By Ed Huyck
By Melissa Wray
By Patrick Strait
By Jonathan McJunkin
By B Fresh Photography
By Ryan Siverson
By Kendra Sundvall
By Ed Huyck
Great American History Theatre
Eleanor Roosevelt: Excursions
FOUR HUNDRED WOMEN fought in the Civil War, disguised as men. They marched until their shoes shredded and they fired guns and they died. Some were discovered after sustaining wounds on the battlefield. Six were discharged after giving birth. One of those 400, Francis Clayton, from St. Paul, is the subject of Beth Gilleland's Civil Ceremony, premiering at the Great American History Theatre.
History, as the adage goes, is written by the winners. But the battle of the sexes has long been a lopsided affair, and history-wise, women have been driven below the footnotes and out of the margins. While the number of women in the Civil War might be statistically insignificant--as many albinos could have served--Civil Ceremony describes the significance of the resistance to gender expectations. Recognizing the attendant risks of anachronism, Gilleland assigns her stump speeches to a present-day battlefield reenactor who lays out the basics. How did women pass the physical? How did women pass as men? The dramatic function of these details is a little less obvious than the mystery over who's buried in Grant's tomb. But Gilleland is resourceful; she applies the ingenuity of an artist to the mission of a progressive junior high teacher. In smart scenes, the script shifts from the past to the present and back again. Nurses, war widows, prostitutes, lady spies. So many women, so little time.
As such, the story of Francis Clayton must fight for attention; like the Confederacy, it's ultimately a losing cause. The plot in brief, then: Clayton combines the martial with the marital, following her husband John into the army. She learns how to smoke a pipe like a man. No one discovers her secret. Irony drips as a fellow soldier asks that Francis, a swell fella, take care of his wife "if something should ever happen to me." "Nothing is going to happen to you," Francis says. He is, by those words, a dead man.
But the red badge of courage is just one of a soldier's many trials. With well-researched detail, Gilleland proposes that war is not just hell in the big picture, but damn miserable in any snapshot. And so the troops sweat in summer in their stinking wool greatcoats, then shiver come winter after they've been shed. War, we learn, is dysentery and high piles of amputated limbs. Incomplete remains and shallow mass graves. We learn statistics and we learn specifics. We learn.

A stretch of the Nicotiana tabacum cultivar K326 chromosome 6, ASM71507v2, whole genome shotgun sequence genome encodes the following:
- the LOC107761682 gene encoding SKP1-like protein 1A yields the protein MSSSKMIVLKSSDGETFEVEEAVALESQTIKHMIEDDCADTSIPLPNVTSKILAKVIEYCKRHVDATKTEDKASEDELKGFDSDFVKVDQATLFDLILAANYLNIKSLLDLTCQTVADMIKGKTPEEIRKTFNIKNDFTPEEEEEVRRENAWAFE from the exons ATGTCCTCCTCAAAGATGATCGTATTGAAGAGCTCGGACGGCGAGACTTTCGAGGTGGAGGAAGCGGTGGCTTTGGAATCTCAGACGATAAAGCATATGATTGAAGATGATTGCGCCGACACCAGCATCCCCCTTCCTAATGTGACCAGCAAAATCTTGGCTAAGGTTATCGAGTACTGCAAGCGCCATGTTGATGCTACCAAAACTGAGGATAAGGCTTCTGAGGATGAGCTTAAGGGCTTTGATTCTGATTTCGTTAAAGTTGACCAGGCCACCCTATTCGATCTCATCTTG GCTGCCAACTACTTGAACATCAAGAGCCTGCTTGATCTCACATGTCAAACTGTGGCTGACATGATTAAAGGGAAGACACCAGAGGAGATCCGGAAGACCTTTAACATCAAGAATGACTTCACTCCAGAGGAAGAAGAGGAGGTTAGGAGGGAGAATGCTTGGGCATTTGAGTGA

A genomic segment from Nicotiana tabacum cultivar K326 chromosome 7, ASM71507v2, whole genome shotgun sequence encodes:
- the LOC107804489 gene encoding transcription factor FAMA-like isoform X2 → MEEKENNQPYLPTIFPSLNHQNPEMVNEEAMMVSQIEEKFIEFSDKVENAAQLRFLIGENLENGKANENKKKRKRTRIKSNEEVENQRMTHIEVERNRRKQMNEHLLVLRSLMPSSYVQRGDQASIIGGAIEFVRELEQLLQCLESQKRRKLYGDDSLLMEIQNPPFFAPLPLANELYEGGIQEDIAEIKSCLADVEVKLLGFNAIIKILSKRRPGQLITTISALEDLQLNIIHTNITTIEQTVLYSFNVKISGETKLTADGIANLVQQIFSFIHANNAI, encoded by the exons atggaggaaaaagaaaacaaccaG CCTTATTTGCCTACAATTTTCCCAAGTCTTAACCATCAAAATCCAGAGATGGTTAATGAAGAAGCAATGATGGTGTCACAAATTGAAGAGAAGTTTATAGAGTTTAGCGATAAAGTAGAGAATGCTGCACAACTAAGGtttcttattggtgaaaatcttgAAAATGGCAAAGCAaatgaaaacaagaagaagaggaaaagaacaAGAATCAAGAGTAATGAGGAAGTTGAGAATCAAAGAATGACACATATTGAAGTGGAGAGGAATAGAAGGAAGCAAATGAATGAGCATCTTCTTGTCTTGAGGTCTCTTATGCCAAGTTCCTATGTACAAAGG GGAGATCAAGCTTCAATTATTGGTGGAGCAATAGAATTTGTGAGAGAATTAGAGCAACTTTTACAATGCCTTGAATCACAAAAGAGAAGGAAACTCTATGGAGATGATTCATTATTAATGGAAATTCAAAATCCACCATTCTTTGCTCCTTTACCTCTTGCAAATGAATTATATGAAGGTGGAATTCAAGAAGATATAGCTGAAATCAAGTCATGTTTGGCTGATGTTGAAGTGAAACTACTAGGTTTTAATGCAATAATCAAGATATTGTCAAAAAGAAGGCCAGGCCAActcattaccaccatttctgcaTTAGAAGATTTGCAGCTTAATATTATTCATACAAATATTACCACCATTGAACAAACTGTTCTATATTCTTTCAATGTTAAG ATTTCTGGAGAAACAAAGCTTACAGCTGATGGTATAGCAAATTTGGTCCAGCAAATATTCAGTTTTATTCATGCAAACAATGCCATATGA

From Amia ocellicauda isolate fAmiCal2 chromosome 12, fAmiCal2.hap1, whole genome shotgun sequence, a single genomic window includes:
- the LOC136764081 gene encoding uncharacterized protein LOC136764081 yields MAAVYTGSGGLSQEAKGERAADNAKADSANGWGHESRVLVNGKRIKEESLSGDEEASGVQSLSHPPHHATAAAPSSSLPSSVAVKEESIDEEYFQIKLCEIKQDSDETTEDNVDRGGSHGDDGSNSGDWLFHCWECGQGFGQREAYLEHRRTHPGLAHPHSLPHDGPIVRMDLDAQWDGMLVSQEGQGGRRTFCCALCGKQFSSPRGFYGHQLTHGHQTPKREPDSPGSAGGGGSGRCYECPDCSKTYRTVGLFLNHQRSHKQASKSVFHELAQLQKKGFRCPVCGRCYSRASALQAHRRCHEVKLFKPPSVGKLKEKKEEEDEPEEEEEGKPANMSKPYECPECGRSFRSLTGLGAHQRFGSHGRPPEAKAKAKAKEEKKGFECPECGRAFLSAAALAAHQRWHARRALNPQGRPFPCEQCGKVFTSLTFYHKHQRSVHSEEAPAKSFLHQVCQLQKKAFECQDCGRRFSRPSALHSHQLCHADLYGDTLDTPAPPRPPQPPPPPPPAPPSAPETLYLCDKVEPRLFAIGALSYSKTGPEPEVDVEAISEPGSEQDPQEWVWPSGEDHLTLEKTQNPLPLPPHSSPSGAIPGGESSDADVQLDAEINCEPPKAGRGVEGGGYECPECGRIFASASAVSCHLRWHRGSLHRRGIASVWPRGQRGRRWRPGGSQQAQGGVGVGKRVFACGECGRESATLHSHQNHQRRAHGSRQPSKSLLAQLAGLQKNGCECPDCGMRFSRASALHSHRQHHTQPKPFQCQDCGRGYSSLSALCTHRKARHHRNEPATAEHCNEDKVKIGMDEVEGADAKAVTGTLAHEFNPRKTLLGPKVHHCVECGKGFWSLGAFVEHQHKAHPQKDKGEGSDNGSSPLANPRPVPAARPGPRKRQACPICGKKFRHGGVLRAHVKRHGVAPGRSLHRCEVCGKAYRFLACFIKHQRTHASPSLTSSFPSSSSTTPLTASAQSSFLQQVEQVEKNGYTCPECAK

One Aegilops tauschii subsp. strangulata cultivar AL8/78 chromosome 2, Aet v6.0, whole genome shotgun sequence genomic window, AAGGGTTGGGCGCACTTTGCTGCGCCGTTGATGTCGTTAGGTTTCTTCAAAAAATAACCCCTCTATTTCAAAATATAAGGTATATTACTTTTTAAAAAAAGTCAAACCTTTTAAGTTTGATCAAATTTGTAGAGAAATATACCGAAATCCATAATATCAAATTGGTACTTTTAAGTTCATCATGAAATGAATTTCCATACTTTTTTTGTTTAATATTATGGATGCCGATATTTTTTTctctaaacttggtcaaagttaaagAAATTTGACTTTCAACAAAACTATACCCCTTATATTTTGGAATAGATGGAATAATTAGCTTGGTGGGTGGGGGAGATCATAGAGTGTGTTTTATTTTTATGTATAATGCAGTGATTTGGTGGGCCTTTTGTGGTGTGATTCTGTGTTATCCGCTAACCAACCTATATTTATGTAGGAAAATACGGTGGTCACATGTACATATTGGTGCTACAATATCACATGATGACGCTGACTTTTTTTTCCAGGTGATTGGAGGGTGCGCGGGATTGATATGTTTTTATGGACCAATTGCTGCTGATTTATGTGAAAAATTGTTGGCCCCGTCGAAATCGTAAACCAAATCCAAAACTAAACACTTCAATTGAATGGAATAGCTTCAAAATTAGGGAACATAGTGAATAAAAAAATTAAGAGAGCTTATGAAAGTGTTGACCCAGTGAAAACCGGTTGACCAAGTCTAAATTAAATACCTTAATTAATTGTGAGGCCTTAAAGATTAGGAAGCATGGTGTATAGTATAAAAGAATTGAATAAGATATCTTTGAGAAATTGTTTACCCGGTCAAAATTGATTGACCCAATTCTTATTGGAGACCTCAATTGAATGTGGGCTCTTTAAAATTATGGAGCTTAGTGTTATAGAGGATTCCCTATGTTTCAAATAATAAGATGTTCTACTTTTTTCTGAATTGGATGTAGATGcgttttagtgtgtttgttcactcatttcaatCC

Yet, at the end of the play, Francis still describes these soldiering days as her best; even the constraints of gender subterfuge are looser binds than those of the Victorian corset. We witness a battle charge--the interminable approach and bloody consequences--in stream-of-consciousness: I am running, I am running, I am running. Women had progressed as far as they would in the military for another century. Francis salutes and hobbles offstage. Although Civil Ceremony is sometimes too didactic and disjointed to be fully satisfying, Beth Gilleland should be saluted for a job well done.
Eleanor Roosevelt: Excursions, premiering at the Jungle Theater, also chronicles a widely unknown history--Eleanor's early emotional life around the time of the Great War--though it replaces hurried rhetoric with a languorous character study. Adapted by Rhoda Lerman from her 1979 historical novel, Excursions is set on a dock outside the Roosevelts' New Brunswick vacation home. On a bench beside a bucket of shells, Eleanor reflects on her unhappy youth, as Franklin, newly paralyzed, is rowed to the mainland in the back of a boat. Her parents died young, with madness in the genes; Eleanor's had nightmares, shingles, and constipation ever since. She is too tall, too skinny, sexless. She feels unable to find her place vicariously through Franklin and the children, and undergoes a deep depression after discovering his infidelity during the war. She mourns her own life over the trenches of the dead in France.
Actor Claudia Wilkens has the demanding task of going solo as Eleanor, accompanied only by the lapping of the waves and the groaning of the docks. Wilkens's likeness to former First Lady Roosevelt is remarkable; her restrained delivery over two hours is often hypnotizing. There is real artistry here. At its best, the play recalls the poetry of a similar island story of inner vicissitudes: Virginia Woolf's To the Lighthouse. As a threnody to self, before renewal, the script is gorgeous in its greater design. Yet I would be lying if I didn't concede that, minute-to-minute, the thing could anesthetize an insomniac. Wilkens speaks slowly... so slowly... and the stage is so dark, and the waves so lulling... By the second act I'd become intimately acquainted with the gastric gurgling of the woman next to me... and... well, one sometimes wishes Eleanor would just take that long walk off the short pier. CP
Civil Ceremony runs through March 31; call 292-4323.Eleanor Roosevelt: Excursions runs through May 26; call 822-7063.
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